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A Deadly Fungus Threatens to Wipe Out Native ‘Ōhi‘a on Hawai‘i Island

As if Hawai‘i’s native forests weren’t in enough danger, the ‘ōhi‘a faces a new, deadly fungal foe on a massive scale.


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The disease decimates a forest at the outbreak epicenter in the Puna district of Hawai‘i Island.
photos: j.b. friday, university of hawai‘i

 

Kūpuna tell us the ‘ōhi‘a tree’s purple blossoms of Lāna‘i sprang from an ancient battle.

 

Today’s ‘ōhi‘a of every color are fighting for their lives: A fungus has already killed more than half the ‘ōhi‘a on 6,000 acres of Hawai‘i Island. That’s just as of last year; infected trees usually die in a matter of weeks, and it takes only two to three years for all ‘ōhi‘a trees in an area to succumb to the fungus. Without a cure, the plague will continue to spread and wipe out ‘ōhi‘a across thousands of acres.

 

According to legend, Kawelo, ancient kahuna of Lāna‘i, prayed to death Lanikāula, the kahuna from Moloka‘i who had laid curse after curse upon Kawelo’s people. Kawelo burned Lanikāula’s kūkae, or excrement, in a ceremonial fire, spewing deep purple smoke that staned the ‘ōhi‘a trees to create the pōlehua, the famed dark-purple lehua blossom. 

 

The fungus causes  staining in the sapwood, as seen in this cross-section sample of an infected tree.

 

But the crisis is not just about ‘ōhi‘a, explains associate specialist from the University of Hawai‘i’s College of Tropical Agriculture and Human Resources, Dr. J.B. Friday. “It’s the birds, the watershed, everything ‘ōhi‘a means to the forest. Other trees may grow in, but they won’t be native. It’ll be all weeds, like in Puna.” ‘Ōhi‘a is often the first native plant to sprout on a fresh lava flow and forms the foundation of diverse native forests and watersheds across the archipelago. After ‘ōhi‘a forests of Lāna‘i disappeared, thorny kiawe, bare dirt and weeds took their place.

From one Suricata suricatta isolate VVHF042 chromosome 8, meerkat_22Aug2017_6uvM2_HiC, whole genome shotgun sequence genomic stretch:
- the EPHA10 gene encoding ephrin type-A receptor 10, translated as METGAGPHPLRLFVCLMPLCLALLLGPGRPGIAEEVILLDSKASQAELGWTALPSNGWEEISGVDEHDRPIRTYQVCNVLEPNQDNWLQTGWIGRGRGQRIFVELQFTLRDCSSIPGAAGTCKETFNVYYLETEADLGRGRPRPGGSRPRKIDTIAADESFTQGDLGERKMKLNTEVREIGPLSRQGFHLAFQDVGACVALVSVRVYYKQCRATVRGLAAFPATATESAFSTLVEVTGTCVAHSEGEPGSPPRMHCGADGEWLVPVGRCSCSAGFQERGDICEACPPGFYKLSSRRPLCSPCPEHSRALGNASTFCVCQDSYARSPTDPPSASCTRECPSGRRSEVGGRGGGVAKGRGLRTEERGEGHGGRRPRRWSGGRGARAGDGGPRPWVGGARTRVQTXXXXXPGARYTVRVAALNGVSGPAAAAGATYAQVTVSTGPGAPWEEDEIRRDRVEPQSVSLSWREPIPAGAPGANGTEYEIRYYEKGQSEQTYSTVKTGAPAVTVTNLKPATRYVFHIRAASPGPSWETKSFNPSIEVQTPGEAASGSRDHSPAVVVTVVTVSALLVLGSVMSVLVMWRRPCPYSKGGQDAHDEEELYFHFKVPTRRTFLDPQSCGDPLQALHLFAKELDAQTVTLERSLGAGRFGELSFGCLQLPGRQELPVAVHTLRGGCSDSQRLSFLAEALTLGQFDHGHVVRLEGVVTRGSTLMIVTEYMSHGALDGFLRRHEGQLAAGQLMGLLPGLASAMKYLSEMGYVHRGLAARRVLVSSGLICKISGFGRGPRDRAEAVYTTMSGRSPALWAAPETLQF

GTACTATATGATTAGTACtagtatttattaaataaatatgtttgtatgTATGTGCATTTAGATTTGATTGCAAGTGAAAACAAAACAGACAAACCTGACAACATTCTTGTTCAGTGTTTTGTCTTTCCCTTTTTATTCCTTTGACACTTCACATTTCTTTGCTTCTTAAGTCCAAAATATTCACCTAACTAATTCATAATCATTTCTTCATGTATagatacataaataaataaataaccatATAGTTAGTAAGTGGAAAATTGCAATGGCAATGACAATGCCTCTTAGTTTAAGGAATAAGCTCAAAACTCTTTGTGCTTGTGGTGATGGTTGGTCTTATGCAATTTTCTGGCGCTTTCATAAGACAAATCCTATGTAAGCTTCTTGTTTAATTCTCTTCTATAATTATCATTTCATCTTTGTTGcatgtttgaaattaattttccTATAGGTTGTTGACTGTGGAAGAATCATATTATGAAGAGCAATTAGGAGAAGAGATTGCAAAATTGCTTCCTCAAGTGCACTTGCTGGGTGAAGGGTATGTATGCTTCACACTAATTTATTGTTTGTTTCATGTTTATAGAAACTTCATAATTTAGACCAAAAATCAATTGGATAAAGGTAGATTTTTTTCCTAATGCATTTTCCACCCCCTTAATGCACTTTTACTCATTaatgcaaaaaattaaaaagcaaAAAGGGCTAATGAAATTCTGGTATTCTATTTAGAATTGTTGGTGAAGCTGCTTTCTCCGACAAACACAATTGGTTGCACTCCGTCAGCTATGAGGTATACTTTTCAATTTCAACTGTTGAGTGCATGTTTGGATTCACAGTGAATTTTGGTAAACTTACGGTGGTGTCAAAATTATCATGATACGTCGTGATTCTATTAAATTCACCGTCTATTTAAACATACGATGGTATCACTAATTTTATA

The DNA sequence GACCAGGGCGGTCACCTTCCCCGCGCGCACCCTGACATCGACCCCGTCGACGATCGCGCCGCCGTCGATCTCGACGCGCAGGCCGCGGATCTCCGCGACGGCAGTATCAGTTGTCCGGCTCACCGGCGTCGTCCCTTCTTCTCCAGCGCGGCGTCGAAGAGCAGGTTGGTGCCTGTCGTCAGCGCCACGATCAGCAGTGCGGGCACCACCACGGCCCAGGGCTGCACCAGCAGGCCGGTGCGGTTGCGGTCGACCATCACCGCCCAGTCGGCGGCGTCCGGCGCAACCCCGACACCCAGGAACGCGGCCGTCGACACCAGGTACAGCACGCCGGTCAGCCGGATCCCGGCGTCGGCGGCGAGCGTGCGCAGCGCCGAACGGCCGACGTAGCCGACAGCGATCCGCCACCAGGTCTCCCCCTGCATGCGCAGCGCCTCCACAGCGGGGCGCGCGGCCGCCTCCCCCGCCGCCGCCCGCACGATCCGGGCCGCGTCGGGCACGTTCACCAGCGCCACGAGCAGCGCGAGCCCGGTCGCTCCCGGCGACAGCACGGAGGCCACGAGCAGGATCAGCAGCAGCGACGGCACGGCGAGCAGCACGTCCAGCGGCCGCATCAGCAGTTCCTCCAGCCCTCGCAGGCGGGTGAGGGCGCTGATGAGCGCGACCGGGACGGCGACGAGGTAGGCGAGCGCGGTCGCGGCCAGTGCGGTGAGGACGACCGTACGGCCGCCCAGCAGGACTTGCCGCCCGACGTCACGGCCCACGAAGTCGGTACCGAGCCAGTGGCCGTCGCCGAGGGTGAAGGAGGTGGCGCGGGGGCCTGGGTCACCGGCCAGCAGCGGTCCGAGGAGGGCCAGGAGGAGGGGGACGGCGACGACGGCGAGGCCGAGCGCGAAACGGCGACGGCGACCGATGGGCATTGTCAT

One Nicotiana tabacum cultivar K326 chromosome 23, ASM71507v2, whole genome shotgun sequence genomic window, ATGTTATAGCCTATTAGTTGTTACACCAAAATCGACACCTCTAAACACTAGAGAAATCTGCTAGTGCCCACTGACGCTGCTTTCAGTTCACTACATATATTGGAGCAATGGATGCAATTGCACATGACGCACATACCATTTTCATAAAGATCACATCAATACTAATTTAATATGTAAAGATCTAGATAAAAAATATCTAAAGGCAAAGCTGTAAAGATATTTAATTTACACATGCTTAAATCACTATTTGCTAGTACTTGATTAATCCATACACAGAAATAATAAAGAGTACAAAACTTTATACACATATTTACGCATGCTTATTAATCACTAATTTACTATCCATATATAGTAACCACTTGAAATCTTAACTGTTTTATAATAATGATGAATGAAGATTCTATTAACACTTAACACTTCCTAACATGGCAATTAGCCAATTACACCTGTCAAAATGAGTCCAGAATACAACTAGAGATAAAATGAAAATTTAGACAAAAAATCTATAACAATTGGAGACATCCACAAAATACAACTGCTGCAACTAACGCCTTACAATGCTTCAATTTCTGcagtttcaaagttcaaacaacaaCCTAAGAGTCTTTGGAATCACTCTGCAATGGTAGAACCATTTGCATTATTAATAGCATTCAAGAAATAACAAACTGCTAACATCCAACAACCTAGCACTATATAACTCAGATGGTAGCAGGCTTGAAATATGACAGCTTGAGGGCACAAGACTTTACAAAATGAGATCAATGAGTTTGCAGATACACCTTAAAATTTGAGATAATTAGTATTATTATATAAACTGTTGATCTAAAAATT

The fungus, Ceratocystis fimbriata, grows inside the tree, choking its ability to take in water and causing the ‘ōhi‘a to wilt, turn shades of yellow or brown and, eventually, die. The origins of this new fungus are still a mystery; scientists analyzed the fungus’ DNA to discover it hasn’t been found anywhere else in the world. Friday suspects a reason for the breakout in east Hawai‘i Island could be due to damage from Hurricane Iselle that made ‘ōhi‘a susceptible. “Hurricane Iselle broke branches, which are like open wounds and can get infected,” he says.

 

 

With no cure or treatment, the fungus continues to spread throughout Hawai‘i Island, leaving experts worried it could spread to other large ‘ōhi‘a populations on O‘ahu, Maui, Moloka‘i and Lāna‘i, where ‘ōhi‘a also continues to play a significant role in watersheds, native forests and Native Hawaiian cultural traditions. To slow the fungus’ progression, Friday warns against the transportation of ‘ōhi‘a from infected areas for use as construction material, firewood or seedlings. The fungus has also been found in soil, so those traveling through infected areas should be careful to clean shoes, equipment and vehicles.

 

Did you know? Hawai‘i boasts more than 10,000 native species. For those living in native forests, ‘ōhi‘a is often a backbone to their ecosystem.

 

For more information visit ohiawilt.org

 

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Honolulu Magazine December 2017
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